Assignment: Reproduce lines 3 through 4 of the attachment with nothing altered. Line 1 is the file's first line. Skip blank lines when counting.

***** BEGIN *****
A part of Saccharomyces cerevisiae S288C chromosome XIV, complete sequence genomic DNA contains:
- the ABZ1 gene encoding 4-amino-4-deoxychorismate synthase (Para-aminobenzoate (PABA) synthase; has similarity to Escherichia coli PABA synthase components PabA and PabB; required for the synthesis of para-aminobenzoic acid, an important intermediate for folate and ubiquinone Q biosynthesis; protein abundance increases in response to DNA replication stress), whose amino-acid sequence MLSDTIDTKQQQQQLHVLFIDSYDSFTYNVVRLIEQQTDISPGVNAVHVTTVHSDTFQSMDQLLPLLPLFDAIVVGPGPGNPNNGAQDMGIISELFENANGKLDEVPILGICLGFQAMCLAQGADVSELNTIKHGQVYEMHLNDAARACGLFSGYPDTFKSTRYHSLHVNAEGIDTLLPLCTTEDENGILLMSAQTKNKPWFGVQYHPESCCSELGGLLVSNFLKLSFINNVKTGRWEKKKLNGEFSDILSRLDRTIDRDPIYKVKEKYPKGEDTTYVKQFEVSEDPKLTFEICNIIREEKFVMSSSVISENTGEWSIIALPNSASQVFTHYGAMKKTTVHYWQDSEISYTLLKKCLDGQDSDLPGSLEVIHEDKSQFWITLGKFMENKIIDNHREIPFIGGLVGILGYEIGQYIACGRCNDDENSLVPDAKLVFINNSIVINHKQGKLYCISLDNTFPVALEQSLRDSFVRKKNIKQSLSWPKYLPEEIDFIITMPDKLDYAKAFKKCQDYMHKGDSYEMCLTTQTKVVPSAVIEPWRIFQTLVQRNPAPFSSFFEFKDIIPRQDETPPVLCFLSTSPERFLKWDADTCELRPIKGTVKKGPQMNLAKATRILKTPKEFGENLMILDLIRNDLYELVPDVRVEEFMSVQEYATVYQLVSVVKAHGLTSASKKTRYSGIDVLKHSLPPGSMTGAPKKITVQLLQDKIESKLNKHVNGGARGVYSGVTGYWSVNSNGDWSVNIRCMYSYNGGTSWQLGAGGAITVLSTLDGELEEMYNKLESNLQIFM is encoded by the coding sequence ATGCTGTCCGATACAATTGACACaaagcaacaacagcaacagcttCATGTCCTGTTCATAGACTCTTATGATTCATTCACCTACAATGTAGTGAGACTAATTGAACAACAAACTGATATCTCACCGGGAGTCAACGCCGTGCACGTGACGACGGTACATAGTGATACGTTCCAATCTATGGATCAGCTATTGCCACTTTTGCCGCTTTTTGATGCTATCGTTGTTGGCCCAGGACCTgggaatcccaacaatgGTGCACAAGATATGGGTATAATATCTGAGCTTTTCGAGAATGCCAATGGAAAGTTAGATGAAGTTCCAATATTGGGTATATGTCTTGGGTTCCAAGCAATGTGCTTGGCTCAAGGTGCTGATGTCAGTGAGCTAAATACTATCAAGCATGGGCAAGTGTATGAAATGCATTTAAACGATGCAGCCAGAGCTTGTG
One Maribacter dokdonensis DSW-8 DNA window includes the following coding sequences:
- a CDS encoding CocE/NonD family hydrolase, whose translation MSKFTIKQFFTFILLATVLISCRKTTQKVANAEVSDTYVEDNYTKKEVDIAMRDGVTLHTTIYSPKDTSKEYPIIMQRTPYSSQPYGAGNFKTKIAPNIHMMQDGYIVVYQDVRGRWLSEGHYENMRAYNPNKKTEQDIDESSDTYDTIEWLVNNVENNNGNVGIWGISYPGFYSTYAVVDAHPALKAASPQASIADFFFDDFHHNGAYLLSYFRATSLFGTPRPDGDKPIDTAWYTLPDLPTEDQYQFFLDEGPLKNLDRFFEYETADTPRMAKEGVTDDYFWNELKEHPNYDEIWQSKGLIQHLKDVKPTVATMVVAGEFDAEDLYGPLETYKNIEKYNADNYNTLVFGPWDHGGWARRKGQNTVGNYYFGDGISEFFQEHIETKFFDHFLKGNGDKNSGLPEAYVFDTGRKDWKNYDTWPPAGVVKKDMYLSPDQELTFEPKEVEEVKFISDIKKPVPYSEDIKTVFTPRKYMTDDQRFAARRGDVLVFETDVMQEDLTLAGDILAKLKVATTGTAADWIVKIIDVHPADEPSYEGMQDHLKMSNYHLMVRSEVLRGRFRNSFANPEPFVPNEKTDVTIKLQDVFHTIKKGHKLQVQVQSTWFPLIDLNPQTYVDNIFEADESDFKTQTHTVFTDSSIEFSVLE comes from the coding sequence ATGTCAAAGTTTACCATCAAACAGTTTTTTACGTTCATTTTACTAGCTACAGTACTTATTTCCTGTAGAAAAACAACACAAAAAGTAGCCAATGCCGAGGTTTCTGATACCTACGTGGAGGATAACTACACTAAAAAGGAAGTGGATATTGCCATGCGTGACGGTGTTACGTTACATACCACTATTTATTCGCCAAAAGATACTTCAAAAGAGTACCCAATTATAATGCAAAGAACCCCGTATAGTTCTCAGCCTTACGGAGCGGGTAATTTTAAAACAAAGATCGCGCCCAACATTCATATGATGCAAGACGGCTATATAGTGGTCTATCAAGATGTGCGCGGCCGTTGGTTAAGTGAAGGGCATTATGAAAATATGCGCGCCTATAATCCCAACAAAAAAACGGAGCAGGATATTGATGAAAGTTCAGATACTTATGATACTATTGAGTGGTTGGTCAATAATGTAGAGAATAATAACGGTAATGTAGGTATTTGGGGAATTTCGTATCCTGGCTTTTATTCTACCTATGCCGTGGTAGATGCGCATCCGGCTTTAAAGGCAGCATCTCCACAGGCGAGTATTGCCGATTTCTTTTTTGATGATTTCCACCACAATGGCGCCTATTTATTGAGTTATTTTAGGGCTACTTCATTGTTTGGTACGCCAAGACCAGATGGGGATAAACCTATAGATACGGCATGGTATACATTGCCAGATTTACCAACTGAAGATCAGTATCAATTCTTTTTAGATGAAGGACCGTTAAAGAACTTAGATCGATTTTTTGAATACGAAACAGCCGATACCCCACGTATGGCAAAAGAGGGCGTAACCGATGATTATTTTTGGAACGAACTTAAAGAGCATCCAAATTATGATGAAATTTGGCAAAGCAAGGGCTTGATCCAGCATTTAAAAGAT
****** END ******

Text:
One Maribacter dokdonensis DSW-8 DNA window includes the following coding sequences:
- a CDS encoding CocE/NonD family hydrolase, whose translation MSKFTIKQFFTFILLATVLISCRKTTQKVANAEVSDTYVEDNYTKKEVDIAMRDGVTLHTTIYSPKDTSKEYPIIMQRTPYSSQPYGAGNFKTKIAPNIHMMQDGYIVVYQDVRGRWLSEGHYENMRAYNPNKKTEQDIDESSDTYDTIEWLVNNVENNNGNVGIWGISYPGFYSTYAVVDAHPALKAASPQASIADFFFDDFHHNGAYLLSYFRATSLFGTPRPDGDKPIDTAWYTLPDLPTEDQYQFFLDEGPLKNLDRFFEYETADTPRMAKEGVTDDYFWNELKEHPNYDEIWQSKGLIQHLKDVKPTVATMVVAGEFDAEDLYGPLETYKNIEKYNADNYNTLVFGPWDHGGWARRKGQNTVGNYYFGDGISEFFQEHIETKFFDHFLKGNGDKNSGLPEAYVFDTGRKDWKNYDTWPPAGVVKKDMYLSPDQELTFEPKEVEEVKFISDIKKPVPYSEDIKTVFTPRKYMTDDQRFAARRGDVLVFETDVMQEDLTLAGDILAKLKVATTGTAADWIVKIIDVHPADEPSYEGMQDHLKMSNYHLMVRSEVLRGRFRNSFANPEPFVPNEKTDVTIKLQDVFHTIKKGHKLQVQVQSTWFPLIDLNPQTYVDNIFEADESDFKTQTHTVFTDSSIEFSVLE comes from the coding sequence ATGTCAAAGTTTACCATCAAACAGTTTTTTACGTTCATTTTACTAGCTACAGTACTTATTTCCTGTAGAAAAACAACACAAAAAGTAGCCAATGCCGAGGTTTCTGATACCTACGTGGAGGATAACTACACTAAAAAGGAAGTGGATATTGCCATGCGTGACGGTGTTACGTTACATACCACTATTTATTCGCCAAAAGATACTTCAAAAGAGTACCCAATTATAATGCAAAGAACCCCGTATAGTTCTCAGCCTTACGGAGCGGGTAATTTTAAAACAAAGATCGCGCCCAACATTCATATGATGCAAGACGGCTATATAGTGGTCTATCAAGATGTGCGCGGCCGTTGGTTAAGTGAAGGGCATTATGAAAATATGCGCGCCTATAATCCCAACAAAAAAACGGAGCAGGATATTGATGAAAGTTCAGATACTTATGATACTATTGAGTGGTTGGTCAATAATGTAGAGAATAATAACGGTAATGTAGGTATTTGGGGAATTTCGTATCCTGGCTTTTATTCTACCTATGCCGTGGTAGATGCGCATCCGGCTTTAAAGGCAGCATCTCCACAGGCGAGTATTGCCGATTTCTTTTTTGATGATTTCCACCACAATGGCGCCTATTTATTGAGTTATTTTAGGGCTACTTCATTGTTTGGTACGCCAAGACCAGATGGGGATAAACCTATAGATACGGCATGGTATACATTGCCAGATTTACCAACTGAAGATCAGTATCAATTCTTTTTAGATGAAGGACCGTTAAAGAACTTAGATCGATTTTTTGAATACGAAACAGCCGATACCCCACGTATGGCAAAAGAGGGCGTAACCGATGATTATTTTTGGAACGAACTTAAAGAGCATCCAAATTATGATGAAATTTGGCAAAGCAAGGGCTTGATCCAGCATTTAAAAGAT